The Colorado Supreme Court on Tuesday denied a petition by the Daily Camera to hear its lawsuit against the University of Colorado on whether candidates interviewed during the 2019 search for system president were finalists whose names are required to be made public.
Since 2019, the Camera has sought to find out the names of the people interviewed by the Board of Regents during the search to replace retiring CU system President Bruce Benson. That search ultimately led to the board naming Mark Kennedy as a sole finalist, who was hired in May 2019 on a split, party-line vote and who left the position in June with a $1.3 million separation agreement.
Throughout the case, attorneys for the Camera have argued that Colorado’s Open Meetings Law requires the Board of Regents to name multiple finalists, while CU has argued that it does not. Five of the six names of people interviewed are now public, one being Kennedy and four being published when someone leaked the information to the Colorado Independent.
A district court judge ruled in the Camera’s favor in March 2020, and the Colorado Court of Appeals overturned that ruling in March 2021.
The Colorado legislature this year also changed the state’s Open Meetings Law so that public entities like CU are only required to name one finalist in chief executive searches.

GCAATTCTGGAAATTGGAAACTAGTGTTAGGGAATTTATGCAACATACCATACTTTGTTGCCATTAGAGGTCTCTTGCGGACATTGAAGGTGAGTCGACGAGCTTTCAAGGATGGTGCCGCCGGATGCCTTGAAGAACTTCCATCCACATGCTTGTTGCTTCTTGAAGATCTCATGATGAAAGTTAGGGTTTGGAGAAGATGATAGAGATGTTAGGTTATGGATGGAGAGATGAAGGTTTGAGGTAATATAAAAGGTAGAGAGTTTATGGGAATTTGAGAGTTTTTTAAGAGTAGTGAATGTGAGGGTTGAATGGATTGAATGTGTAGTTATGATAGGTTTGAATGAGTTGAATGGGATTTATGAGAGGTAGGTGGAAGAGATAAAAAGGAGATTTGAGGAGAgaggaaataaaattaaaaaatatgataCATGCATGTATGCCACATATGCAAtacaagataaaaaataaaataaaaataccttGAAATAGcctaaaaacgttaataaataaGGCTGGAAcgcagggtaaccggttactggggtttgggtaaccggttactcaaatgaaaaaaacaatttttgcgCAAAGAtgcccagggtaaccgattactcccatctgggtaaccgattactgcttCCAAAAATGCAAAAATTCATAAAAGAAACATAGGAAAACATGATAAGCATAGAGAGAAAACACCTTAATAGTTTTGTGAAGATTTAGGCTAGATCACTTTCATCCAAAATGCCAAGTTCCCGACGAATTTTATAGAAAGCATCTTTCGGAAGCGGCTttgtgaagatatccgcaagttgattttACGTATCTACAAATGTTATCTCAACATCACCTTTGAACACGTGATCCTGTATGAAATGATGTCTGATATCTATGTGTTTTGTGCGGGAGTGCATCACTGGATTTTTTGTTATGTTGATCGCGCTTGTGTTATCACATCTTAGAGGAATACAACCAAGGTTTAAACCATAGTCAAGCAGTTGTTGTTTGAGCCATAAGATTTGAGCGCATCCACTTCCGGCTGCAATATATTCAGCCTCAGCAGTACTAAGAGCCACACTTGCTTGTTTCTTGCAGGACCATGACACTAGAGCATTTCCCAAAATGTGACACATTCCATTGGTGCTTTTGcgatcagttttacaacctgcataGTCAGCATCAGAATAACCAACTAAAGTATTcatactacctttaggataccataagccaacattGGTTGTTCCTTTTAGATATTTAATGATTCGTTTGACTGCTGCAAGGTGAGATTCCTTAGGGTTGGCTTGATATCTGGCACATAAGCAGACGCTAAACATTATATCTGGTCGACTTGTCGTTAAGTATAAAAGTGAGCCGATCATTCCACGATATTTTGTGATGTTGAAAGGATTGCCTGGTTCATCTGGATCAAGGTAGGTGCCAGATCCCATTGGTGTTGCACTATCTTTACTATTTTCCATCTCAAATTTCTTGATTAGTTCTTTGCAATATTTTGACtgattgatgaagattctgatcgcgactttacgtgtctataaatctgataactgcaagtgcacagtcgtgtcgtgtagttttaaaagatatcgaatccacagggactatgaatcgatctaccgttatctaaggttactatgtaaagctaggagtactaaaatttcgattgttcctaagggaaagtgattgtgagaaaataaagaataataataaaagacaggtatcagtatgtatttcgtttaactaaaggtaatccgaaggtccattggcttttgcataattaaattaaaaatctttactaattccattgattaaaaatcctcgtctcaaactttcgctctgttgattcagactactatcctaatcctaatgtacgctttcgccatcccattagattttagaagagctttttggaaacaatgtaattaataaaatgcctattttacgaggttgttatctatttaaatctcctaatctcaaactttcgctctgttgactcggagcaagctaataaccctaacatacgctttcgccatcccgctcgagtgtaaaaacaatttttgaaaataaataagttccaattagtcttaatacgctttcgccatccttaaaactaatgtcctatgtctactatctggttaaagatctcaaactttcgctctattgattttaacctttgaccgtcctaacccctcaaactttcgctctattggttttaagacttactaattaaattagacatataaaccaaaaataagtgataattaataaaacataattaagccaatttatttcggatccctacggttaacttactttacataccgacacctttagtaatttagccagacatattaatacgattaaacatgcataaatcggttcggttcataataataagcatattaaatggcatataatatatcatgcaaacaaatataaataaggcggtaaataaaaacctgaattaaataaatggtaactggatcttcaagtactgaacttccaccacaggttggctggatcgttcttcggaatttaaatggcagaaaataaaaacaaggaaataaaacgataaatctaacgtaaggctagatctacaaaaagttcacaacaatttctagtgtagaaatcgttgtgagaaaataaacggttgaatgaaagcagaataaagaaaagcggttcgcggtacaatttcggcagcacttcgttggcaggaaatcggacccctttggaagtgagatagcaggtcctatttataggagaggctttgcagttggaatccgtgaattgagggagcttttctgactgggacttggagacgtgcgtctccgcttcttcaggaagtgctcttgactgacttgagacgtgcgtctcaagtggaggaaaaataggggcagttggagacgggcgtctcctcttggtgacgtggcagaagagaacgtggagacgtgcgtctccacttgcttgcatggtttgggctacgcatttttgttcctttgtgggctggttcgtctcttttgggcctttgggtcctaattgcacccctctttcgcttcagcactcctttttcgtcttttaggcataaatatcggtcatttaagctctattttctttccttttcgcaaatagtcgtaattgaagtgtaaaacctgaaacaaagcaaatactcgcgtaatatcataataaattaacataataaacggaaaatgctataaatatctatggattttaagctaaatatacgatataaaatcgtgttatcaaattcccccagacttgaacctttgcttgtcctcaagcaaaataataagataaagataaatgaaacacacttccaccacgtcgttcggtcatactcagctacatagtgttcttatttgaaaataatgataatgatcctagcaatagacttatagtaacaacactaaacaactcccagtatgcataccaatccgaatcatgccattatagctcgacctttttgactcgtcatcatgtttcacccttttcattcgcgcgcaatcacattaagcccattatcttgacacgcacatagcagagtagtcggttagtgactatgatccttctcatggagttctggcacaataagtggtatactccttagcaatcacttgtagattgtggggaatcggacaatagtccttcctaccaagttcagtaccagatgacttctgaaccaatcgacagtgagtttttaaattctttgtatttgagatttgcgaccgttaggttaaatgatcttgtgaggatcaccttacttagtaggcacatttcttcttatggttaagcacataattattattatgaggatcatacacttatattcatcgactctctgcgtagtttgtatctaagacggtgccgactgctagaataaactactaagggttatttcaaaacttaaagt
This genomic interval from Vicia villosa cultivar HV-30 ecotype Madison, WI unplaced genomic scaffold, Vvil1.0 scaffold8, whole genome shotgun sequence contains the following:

In a statement, CU system spokesperson Mike Sandler said the university is “pleased the Colorado Supreme Court has affirmed our interpretation of the law.”
Al Manzi, Camera publisher and president of parent company Prairie Mountain Media, said the Camera was very disappointed by the court’s refusal to hear the case.
“We hope our efforts to try to get the courts to order governing bodies to release the names of more than one finalist will eventually bear fruit,” he said. “Transparency in the process will prevent the confusion and the controversy from happening again. We hope our challenge to the process brings about a permanent change.”